Tag Archives: squid

Friday Squid Blogging: Squid Can Edit Their Own Genome

Post Syndicated from Bruce Schneier original https://www.schneier.com/blog/archives/2020/03/friday_squid_bl_722.html

Amazing:

Revealing yet another super-power in the skillful squid, scientists have discovered that squid massively edit their own genetic instructions not only within the nucleus of their neurons, but also within the axon — the long, slender neural projections that transmit electrical impulses to other neurons. This is the first time that edits to genetic information have been observed outside of the nucleus of an animal cell.

As usual, you can also use this squid post to talk about the security stories in the news that I haven’t covered.

Read my blog posting guidelines here.

Friday Squid Blogging: Squid Eggs

Post Syndicated from Bruce Schneier original https://www.schneier.com/blog/archives/2020/02/friday_squid_bl_718.html

Cool photo.

As usual, you can also use this squid post to talk about the security stories in the news that I haven’t covered.

Read my blog posting guidelines here.

EDITED TO ADD (3/4): I just deleted a slew of comments about COVID 19. I may reinstate some of them later; right now I want some time to think about what is relevant and what is not. Surely lots of things are relevant to this blog — fear, risk management, surveillance, containment measures — but most of the talk about the virus are not. I would like to suggest that those who wish to talk about the virus do so elsewhere, and those who want to talk specifically about the security/risk implications continue to do so, politely and respectfully.

Friday Squid Blogging: 13-foot Giant Squid Caught off New Zealand Coast

Post Syndicated from Bruce Schneier original https://www.schneier.com/blog/archives/2020/02/friday_squid_bl_717.html

It’s probably a juvenile:

Researchers aboard the New Zealand-based National Institute of Water and Atmospheric Research Ltd (NIWA) research vessel Tangaroa were on an expedition to survey hoki, New Zealand’s most valuable commercial fish, in the Chatham Rise ­ an area of ocean floor to the east of New Zealand that makes up part of the “lost continent” of Zealandia.

At 7.30am on the morning of January 21, scientists were hauling up their trawler net from a depth of 442 meters (1,450 feet) when they were surprised to spot tentacles in amongst their catch. Large tentacles.

According to voyage leader and NIWA fisheries scientist Darren Stevens, who was on watch, it took six members of staff to lift the giant squid out of the net. Despite the squid being 4 meters long and weighing about 110 kilograms (240 pounds), Stevens said he thought the squid was “on the smallish side,” compared to other behemoths caught.

As usual, you can also use this squid post to talk about the security stories in the news that I haven’t covered.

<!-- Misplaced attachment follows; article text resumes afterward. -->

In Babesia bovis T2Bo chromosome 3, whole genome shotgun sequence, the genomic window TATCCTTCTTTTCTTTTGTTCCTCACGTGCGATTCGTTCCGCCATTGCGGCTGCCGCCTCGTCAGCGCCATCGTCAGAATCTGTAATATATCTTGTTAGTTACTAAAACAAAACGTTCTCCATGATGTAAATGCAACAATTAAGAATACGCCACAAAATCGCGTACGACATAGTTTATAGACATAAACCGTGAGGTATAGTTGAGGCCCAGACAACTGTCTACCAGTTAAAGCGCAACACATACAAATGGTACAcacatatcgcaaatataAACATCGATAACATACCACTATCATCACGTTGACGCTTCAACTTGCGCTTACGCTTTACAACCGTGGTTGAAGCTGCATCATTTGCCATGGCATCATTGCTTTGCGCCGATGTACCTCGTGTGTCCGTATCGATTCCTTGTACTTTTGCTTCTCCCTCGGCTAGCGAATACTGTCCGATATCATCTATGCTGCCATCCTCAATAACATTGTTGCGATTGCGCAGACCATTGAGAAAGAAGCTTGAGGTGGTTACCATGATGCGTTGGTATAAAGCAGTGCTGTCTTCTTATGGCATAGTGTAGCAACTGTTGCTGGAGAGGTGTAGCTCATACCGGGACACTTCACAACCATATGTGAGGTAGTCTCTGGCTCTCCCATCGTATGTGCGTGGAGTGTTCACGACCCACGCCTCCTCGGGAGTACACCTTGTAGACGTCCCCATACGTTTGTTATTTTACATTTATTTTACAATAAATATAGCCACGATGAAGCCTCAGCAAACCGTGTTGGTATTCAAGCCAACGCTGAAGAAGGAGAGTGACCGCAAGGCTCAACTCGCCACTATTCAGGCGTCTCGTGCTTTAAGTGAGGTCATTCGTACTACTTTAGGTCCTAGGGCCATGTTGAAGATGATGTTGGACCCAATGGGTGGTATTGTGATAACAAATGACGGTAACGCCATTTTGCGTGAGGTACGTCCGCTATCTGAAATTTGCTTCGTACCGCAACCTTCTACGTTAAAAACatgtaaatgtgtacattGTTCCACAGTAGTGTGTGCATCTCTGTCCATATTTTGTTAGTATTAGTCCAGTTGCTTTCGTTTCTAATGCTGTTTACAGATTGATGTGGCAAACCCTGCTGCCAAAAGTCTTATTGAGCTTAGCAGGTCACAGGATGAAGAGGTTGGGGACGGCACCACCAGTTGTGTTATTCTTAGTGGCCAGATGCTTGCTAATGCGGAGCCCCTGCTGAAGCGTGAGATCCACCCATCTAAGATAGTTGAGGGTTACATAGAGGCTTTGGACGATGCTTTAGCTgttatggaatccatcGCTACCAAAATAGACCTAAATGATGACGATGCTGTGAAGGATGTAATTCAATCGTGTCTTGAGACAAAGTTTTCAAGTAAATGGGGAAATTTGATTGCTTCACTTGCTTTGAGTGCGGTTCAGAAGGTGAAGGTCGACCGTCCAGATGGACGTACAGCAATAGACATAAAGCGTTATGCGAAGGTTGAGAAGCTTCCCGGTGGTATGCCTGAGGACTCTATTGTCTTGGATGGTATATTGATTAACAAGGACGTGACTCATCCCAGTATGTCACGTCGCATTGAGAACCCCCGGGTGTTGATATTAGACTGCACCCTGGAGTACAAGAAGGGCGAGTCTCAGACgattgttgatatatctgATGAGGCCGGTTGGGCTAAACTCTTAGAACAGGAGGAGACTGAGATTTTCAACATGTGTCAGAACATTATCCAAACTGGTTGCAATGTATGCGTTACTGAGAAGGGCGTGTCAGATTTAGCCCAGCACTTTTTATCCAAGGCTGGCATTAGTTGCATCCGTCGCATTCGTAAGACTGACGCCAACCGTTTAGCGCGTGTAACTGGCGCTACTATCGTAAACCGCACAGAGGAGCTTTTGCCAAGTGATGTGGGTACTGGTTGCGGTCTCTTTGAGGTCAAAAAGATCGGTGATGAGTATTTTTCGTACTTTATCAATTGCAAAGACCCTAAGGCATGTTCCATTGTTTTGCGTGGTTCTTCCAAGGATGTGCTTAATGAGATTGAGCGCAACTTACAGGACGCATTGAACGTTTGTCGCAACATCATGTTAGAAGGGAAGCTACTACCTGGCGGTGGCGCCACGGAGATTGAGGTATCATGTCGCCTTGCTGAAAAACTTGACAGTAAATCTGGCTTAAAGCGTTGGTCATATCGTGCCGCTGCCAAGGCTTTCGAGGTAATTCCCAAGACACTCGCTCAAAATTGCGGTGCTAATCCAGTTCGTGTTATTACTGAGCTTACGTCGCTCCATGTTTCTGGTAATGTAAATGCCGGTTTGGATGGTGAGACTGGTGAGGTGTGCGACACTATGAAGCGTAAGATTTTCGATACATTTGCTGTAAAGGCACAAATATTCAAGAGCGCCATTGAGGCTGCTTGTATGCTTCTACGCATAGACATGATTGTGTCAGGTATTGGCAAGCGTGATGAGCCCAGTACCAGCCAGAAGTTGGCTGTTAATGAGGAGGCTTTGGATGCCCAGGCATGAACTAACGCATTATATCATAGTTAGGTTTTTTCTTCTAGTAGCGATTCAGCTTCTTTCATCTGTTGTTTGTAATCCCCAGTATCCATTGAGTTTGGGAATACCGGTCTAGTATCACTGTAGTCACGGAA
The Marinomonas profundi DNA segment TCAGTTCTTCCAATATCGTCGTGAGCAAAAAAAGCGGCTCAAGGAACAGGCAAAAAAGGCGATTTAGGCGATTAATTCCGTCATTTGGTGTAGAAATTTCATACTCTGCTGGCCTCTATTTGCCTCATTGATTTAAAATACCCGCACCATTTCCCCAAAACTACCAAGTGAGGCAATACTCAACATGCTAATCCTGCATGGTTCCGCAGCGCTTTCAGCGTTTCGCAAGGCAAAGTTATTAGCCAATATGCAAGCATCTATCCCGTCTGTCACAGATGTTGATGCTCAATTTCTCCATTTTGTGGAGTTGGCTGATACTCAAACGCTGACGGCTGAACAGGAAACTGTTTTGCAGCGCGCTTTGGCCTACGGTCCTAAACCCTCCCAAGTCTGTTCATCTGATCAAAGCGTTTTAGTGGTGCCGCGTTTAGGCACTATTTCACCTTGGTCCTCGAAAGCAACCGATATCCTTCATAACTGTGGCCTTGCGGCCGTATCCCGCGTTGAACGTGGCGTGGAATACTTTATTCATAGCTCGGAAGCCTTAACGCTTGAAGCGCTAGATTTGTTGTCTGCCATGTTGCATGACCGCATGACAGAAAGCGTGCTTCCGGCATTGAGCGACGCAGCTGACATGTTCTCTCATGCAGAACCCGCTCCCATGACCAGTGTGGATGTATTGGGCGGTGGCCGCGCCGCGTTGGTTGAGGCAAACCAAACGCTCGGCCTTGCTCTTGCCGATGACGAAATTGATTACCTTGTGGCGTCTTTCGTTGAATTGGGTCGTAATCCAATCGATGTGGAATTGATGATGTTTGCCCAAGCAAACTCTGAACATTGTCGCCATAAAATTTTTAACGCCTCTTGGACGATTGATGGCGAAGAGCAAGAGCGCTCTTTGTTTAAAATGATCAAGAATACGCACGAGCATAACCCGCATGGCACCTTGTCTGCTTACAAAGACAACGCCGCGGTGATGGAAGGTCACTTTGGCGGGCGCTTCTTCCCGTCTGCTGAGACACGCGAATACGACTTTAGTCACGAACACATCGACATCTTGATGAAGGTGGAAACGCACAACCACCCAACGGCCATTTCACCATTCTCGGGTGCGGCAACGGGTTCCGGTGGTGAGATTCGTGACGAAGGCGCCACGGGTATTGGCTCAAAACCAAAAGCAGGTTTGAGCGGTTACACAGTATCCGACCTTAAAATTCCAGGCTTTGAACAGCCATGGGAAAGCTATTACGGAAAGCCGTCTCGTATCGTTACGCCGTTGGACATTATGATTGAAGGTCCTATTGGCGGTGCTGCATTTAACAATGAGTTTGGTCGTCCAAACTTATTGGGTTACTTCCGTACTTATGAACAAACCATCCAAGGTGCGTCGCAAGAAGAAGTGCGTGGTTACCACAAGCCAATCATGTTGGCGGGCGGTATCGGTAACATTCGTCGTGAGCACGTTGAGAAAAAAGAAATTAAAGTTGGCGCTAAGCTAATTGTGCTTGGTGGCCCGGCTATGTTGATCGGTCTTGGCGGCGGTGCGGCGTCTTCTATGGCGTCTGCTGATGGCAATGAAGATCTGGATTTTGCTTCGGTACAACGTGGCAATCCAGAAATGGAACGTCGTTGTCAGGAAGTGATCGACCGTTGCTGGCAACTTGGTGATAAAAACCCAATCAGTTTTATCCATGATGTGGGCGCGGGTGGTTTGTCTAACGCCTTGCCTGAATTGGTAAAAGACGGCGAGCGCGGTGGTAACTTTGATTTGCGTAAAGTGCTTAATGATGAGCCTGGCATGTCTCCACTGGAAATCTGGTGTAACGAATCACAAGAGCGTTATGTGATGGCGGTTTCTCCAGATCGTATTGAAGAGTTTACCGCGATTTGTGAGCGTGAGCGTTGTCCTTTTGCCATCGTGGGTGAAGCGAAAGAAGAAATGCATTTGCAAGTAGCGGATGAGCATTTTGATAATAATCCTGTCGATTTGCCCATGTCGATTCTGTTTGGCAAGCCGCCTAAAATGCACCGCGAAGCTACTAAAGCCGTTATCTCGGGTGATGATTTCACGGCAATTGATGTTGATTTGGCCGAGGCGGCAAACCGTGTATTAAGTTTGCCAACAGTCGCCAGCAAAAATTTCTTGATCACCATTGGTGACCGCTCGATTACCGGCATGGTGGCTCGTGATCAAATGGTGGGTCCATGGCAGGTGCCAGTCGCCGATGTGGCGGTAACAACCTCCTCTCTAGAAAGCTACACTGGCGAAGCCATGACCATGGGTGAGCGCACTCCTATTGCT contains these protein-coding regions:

Read my blog posting guidelines here.

Friday Squid Blogging: An MRI Scan of a Squid’s Brain

Post Syndicated from Bruce Schneier original https://www.schneier.com/blog/archives/2020/02/friday_squid_bl_715.html

This paper is filled with brain science that I do not understand (news article), but fails to answer what I consider to be the important question: how do you keep a live squid still for long enough to do an MRI scan on them?

As usual, you can also use this squid post to talk about the security stories in the news that I haven’t covered.

Read my blog posting guidelines here.

Friday Squid Blogging: Giant Squid Genome Analyzed

Post Syndicated from Bruce Schneier original https://www.schneier.com/blog/archives/2020/01/friday_squid_bl_712.html

This is fantastic work:

In total, the researchers identified approximately 2.7 billion DNA base pairs, which is around 90 percent the size of the human genome. There’s nothing particularly special about that size, especially considering that the axolotl genome is 10 times larger than the human genome. It’s going to take some time to fully understand and appreciate the intricacies of the giant squid’s genetic profile, but these preliminary results are already helping to explain some of its more remarkable features.

As usual, you can also use this squid post to talk about the security stories in the news that I haven’t covered.

Read my blog posting guidelines here.

Friday Squid Blogging: Giant Squid Video from the Gulf of Mexico

Post Syndicated from Bruce Schneier original https://www.schneier.com/blog/archives/2020/01/friday_squid_bl_710.html

Fantastic video:

Scientists had used a specialized camera system developed by Widder called the Medusa, which uses red light undetectable to deep sea creatures and has allowed scientists to discover species and observe elusive ones.

The probe was outfitted with a fake jellyfish that mimicked the invertebrates’ bioluminescent defense mechanism, which can signal to larger predators that a meal may be nearby, to lure the squid and other animals to the camera.

With days to go until the end of the two-week expedition, 100 miles (160 kilometers) southeast of New Orleans, a giant squid took the bait.

As usual, you can also use this squid post to talk about the security stories in the news that I haven’t covered.

Read my blog posting guidelines here.